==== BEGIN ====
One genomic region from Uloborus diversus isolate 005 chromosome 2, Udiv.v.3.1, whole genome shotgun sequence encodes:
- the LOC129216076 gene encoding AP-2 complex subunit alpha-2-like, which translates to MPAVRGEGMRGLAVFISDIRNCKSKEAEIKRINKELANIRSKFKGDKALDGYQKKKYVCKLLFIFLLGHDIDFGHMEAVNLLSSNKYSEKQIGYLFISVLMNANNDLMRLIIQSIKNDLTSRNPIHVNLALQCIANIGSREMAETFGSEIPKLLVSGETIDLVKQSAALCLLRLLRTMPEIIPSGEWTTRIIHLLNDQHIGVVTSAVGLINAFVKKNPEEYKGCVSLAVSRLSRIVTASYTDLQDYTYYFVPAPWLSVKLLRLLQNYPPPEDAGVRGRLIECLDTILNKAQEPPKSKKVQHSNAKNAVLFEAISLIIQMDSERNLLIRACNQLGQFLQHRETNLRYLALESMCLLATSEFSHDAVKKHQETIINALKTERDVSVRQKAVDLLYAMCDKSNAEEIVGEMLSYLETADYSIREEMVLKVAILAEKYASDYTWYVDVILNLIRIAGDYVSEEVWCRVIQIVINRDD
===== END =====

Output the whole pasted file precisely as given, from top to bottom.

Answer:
One genomic region from Uloborus diversus isolate 005 chromosome 2, Udiv.v.3.1, whole genome shotgun sequence encodes:
- the LOC129216076 gene encoding AP-2 complex subunit alpha-2-like, which translates to MPAVRGEGMRGLAVFISDIRNCKSKEAEIKRINKELANIRSKFKGDKALDGYQKKKYVCKLLFIFLLGHDIDFGHMEAVNLLSSNKYSEKQIGYLFISVLMNANNDLMRLIIQSIKNDLTSRNPIHVNLALQCIANIGSREMAETFGSEIPKLLVSGETIDLVKQSAALCLLRLLRTMPEIIPSGEWTTRIIHLLNDQHIGVVTSAVGLINAFVKKNPEEYKGCVSLAVSRLSRIVTASYTDLQDYTYYFVPAPWLSVKLLRLLQNYPPPEDAGVRGRLIECLDTILNKAQEPPKSKKVQHSNAKNAVLFEAISLIIQMDSERNLLIRACNQLGQFLQHRETNLRYLALESMCLLATSEFSHDAVKKHQETIINALKTERDVSVRQKAVDLLYAMCDKSNAEEIVGEMLSYLETADYSIREEMVLKVAILAEKYASDYTWYVDVILNLIRIAGDYVSEEVWCRVIQIVINRDD